Qualcomm Inc.
Type Public
Industry Telecommunications
Genre Wireless technologies
Founded San Diego, California, USA (1985)
Founder(s) Irwin Jacobs
Andrew Viterbi

San Diego, California, United States

Coordinates: 32°53′43″N 117°11′45″W / 32.8952°N 117.1957°W / 32.8952; -117.1957
Area served Worldwide
Key people Paul E. Jacobs
(Chairman & CEO)
Products CDMA/WCDMA chipsets
mirasol displays
Revenue increase US$ 10.99 billion (2010)[1]
Operating income increase US$ 3.28 billion (2010)[1]
Profit increase US$ 3.25 billion (2010)[1]
Total assets increase US$ 30.572 billion (2010)[1]
Total equity increase US$ 20.858 billion (2010)[1]
Employees 17,500 (2011)[2]
Website www.qualcomm.com
Qualcomm Research Center and Office of the Chief Scientist in San Diego, CA.

Qualcomm (NASDAQQCOM) is an American global telecommunication corporation that designs, manufactures and markets digital wireless telecommunications products and services based on its code division multiple access (CDMA) technology and other technologies. Headquartered in San Diego, CA, USA. The company operates through four segments: Qualcomm CDMA Technologies (QCT); Qualcomm Technology Licensing (QTL); Qualcomm Wireless & Internet (QWI), and Qualcomm Strategic Initiatives (QSI).


Corporate history

Qualcomm was founded in 1985 by MIT Alumni and UC San Diego Professor Irwin Jacobs, MIT and USC Alumni Andrew Viterbi, Harvey White, Adelia Coffman, Andrew Cohen, Klein Gilhousen, and Franklin Antonio. Jacobs and Viterbi had previously founded Linkabit. Qualcomm's first products and services included the OmniTRACS satellite locating and messaging service, used by long-haul trucking companies, developed from a product called Omninet owned by Parviz Nazarian and Neil Kadisha, and specialized integrated circuits for digital radio communications such as a Viterbi decoder.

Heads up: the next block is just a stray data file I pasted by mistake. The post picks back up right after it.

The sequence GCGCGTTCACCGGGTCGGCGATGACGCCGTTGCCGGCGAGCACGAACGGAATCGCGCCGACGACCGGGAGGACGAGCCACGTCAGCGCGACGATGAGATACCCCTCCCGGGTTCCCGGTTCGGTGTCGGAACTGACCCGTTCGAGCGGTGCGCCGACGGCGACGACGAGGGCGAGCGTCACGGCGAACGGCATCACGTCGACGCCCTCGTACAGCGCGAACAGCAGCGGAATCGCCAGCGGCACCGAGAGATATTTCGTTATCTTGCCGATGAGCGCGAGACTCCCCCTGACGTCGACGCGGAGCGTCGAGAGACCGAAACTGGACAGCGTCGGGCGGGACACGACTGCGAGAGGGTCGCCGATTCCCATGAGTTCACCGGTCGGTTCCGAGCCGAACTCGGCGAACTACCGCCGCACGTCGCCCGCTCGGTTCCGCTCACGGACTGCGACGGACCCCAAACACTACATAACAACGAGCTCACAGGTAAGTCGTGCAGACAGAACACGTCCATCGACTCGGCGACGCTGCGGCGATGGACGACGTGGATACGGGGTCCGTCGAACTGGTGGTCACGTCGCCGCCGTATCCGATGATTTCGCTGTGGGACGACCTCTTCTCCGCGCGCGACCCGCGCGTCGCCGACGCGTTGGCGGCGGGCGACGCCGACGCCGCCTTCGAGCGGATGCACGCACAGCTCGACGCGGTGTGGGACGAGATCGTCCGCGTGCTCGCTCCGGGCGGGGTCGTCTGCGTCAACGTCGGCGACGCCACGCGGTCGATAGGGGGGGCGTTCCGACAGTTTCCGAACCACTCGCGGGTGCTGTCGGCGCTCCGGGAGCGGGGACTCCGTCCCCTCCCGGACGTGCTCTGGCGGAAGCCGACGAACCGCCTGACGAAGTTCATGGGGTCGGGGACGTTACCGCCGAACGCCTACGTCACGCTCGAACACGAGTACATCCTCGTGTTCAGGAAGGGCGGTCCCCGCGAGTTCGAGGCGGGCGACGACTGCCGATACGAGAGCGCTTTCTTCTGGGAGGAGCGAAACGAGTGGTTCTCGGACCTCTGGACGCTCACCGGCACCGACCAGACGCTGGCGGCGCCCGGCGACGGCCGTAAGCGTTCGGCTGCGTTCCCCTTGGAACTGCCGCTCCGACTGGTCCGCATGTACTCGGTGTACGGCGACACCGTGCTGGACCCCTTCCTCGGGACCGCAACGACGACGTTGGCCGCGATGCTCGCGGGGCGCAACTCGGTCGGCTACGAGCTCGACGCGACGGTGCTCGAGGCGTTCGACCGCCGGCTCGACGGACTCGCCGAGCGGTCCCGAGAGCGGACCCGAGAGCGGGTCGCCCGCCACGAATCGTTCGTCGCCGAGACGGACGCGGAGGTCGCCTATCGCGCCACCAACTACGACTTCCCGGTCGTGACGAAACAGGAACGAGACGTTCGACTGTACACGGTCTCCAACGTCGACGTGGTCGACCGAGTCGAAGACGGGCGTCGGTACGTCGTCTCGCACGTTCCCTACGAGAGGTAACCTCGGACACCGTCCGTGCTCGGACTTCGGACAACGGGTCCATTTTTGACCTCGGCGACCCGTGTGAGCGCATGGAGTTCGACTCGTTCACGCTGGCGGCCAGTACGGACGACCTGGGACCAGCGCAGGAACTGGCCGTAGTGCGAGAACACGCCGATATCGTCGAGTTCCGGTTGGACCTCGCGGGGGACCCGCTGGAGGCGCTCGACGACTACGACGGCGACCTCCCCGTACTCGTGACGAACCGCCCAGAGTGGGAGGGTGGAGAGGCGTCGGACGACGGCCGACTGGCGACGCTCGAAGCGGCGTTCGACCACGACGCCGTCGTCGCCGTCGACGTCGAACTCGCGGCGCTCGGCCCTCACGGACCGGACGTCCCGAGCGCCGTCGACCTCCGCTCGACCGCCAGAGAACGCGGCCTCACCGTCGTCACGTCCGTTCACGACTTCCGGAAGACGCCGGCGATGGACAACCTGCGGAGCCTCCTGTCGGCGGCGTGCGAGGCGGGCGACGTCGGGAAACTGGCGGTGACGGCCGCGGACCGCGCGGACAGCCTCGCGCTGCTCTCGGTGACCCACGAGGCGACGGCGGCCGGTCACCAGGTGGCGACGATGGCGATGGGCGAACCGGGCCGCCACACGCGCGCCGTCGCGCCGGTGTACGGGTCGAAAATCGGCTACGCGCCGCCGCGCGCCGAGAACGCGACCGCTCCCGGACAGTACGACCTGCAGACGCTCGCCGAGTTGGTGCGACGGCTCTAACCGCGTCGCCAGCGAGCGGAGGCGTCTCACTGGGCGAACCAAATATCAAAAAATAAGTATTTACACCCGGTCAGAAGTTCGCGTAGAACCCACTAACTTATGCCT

In 1990, Qualcomm began the design of the first CDMA-based cellular base station, based upon calculations derived from the CDMA-based OmniTRACS satellite system. This work began as a study contract from AirTouch which was facing a shortage of cellular capacity in Los Angeles. Two years later Qualcomm began to manufacture CDMA cell phones, base stations, and chips. The initial base stations were not reliable and the technology was licensed wholly to Nortel in return for their work in improving the base station switching. The first CDMA technology was standardized as IS-95. Qualcomm has since helped to establish the CDMA-2000 cellular standard.

In 1997, Qualcomm paid $18 million for the naming rights to the Jack Murphy Stadium in San Diego, renaming it to Qualcomm Stadium. The naming rights will belong to Qualcomm until 2017.[3]

In 1999, Qualcomm sold its base station business to Ericsson, and later, sold its cell phone manufacturing business to Kyocera. The company was now focused on developing and licensing wireless technologies and selling ASICs that implement them.

In 2011, Qualcomm announced that Steve Mollenkopf has been promoted to president and chief operating officer of the company, effective November 12. [4]


In 2000, Qualcomm acquired SnapTrack, the inventor of the assisted-GPS system for cellphones, branded as gpsOne. The Snaptrack patents describe how a cellphone can acquire a GPS signal rapidly using timing information sent from the base station. This reduces the searching time for geolocation from minutes down to roughly one second.